(Reuters) – The S&P 500 rose on Friday, extending a six-day rally led by technology stocks as the prospect of super-low interest rates for a prolonged period and bets on a medical solution to the COVID-19 pandemic spurred risk appetite.
The tech sector’s 0.7% rise provided the biggest boost to the benchmark index. Energy stocks advanced 0.6% as hurricane Laura passed the heart of the U.S. oil industry in Louisiana and Texas without causing any widespread damage to refineries.
The Federal Reserve on Thursday unveiled a plan to support inflation and restore the U.S. economy from its biggest downturn since the Great Depression.
Data on Friday showed U.S. consumer spending increased more than expected in July, though momentum is likely to ebb as the COVID-19 pandemic lingers and fiscal stimulus dries up with no sight of the next round of coronavirus relief package.
“There’s no question consumer spending is going to be under some stress until we get additional fiscal support,” said Albert Brenner, director of asset allocation strategy at People’s United Advisors in Bridgeport, Connecticut.
The S&P 500 and the Nasdaq have scaled record highs and the benchmark is on track for its best August in 34 years, partly powered by a rally in technology stocks, while the blue-chip Dow traded above the break-even level for 2020.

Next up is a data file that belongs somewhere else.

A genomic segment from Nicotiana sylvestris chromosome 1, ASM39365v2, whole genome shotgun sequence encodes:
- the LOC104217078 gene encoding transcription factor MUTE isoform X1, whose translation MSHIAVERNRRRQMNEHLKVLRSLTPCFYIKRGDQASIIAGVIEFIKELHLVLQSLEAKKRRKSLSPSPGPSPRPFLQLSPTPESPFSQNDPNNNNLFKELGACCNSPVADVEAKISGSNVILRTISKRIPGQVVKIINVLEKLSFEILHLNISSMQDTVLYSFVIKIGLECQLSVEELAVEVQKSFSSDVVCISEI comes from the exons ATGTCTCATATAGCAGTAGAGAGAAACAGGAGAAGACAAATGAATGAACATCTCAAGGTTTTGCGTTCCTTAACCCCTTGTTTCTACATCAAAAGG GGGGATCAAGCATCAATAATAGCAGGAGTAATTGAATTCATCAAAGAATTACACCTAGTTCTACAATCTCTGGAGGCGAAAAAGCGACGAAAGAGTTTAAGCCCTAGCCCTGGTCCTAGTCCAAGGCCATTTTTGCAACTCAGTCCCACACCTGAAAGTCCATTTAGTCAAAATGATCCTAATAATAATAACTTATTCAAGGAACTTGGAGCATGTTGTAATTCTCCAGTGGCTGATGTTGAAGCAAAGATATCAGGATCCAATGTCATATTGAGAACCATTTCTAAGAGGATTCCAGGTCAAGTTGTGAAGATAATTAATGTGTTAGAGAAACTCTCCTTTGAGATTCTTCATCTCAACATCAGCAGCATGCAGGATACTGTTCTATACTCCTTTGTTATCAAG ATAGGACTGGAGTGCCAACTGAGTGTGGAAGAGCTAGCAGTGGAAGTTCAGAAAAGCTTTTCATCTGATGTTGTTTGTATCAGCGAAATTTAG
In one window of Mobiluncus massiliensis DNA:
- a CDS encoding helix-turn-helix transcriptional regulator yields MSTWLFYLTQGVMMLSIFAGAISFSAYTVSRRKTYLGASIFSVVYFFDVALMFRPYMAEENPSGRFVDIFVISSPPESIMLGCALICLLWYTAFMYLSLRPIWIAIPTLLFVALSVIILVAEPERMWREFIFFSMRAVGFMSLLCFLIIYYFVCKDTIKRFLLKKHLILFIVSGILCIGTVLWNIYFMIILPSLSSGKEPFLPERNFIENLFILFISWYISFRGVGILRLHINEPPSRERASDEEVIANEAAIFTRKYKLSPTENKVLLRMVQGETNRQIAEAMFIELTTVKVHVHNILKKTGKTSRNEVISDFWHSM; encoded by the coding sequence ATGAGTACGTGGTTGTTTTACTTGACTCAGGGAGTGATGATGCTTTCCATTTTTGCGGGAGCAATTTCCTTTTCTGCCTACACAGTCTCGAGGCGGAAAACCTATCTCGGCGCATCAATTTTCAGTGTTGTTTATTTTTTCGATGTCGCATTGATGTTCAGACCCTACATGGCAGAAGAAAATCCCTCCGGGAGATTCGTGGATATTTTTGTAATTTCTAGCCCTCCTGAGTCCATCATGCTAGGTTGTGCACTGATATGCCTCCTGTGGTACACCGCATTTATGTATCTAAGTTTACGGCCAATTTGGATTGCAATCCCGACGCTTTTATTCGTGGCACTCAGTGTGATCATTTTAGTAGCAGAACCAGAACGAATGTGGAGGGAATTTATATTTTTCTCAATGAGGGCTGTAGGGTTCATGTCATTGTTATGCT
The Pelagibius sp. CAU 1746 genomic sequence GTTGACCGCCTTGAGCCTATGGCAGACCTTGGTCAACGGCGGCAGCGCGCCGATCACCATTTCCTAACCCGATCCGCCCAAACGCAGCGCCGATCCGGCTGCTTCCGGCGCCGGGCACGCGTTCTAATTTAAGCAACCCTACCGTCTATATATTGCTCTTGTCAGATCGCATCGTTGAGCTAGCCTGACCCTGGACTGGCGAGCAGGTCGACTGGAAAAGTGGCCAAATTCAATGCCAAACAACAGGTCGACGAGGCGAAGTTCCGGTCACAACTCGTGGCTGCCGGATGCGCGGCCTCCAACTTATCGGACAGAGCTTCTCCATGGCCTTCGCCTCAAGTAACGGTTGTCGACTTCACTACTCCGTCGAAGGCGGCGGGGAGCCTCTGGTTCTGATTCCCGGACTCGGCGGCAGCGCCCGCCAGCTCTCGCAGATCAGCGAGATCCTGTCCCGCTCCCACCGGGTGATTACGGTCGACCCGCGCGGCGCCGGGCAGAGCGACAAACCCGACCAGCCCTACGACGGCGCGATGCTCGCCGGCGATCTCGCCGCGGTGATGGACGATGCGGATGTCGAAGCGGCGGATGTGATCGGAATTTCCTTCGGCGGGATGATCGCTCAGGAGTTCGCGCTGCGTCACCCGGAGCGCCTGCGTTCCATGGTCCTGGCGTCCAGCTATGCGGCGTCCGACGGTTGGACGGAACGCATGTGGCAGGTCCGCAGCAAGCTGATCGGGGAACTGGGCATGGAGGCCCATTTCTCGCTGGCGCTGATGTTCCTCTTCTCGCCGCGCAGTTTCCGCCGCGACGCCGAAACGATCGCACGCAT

“We’d like to see a sort of a broadening of (stocks in the rally); that would indicate to us some greater confidence of market participants in the economic recovery,” Brenner said.
Progress in the race to develop treatments and vaccines for COVID-19 have also added to the cheer. Johnson & Johnson’s Janssen unit said it would expand testing for its experimental coronavirus vaccine to Spain, the Netherlands and Germany next week.
Meanwhile, the U.S. election campaign entered its final stretch with U.S. President Donald Trump’s Republican nomination for a second term. Analysts expect market volatility to increase again ahead of voting in November.
At 9:57 a.m. ET, the Dow Jones Industrial Average was up 77.58 points, or 0.27%, at 28,569.85, the S&P 500 was up 8.77 points, or 0.25%, at 3,493.32. The Nasdaq Composite was up 63.60 points, or 0.55%, at 11,688.94.
United Airlines rose 1.9% as it prepared for the biggest pilot furloughs of its history, a day after announcing the need to cut 21% jobs this year.
Coca-Cola Co gained 0.8% as it announced plans to nearly halve its operating units and offer voluntary separation to 4,000 workers.
In the latest sign that technology companies are booming in the pandemic, business software provider Workday Inc jumped 13.2% after raising its annual subscription forecast and Dell Technologies Inc gained 6.9% after reporting a quarterly profit beat.
Advancing issues outnumbered decliners by a 2.19-to-1 ratio on the NYSE and by a 1.65-to-1 ratio on the Nasdaq.
The S&P index recorded 12 new 52-week highs and no new low, while the Nasdaq recorded 43 new highs and nine new lows.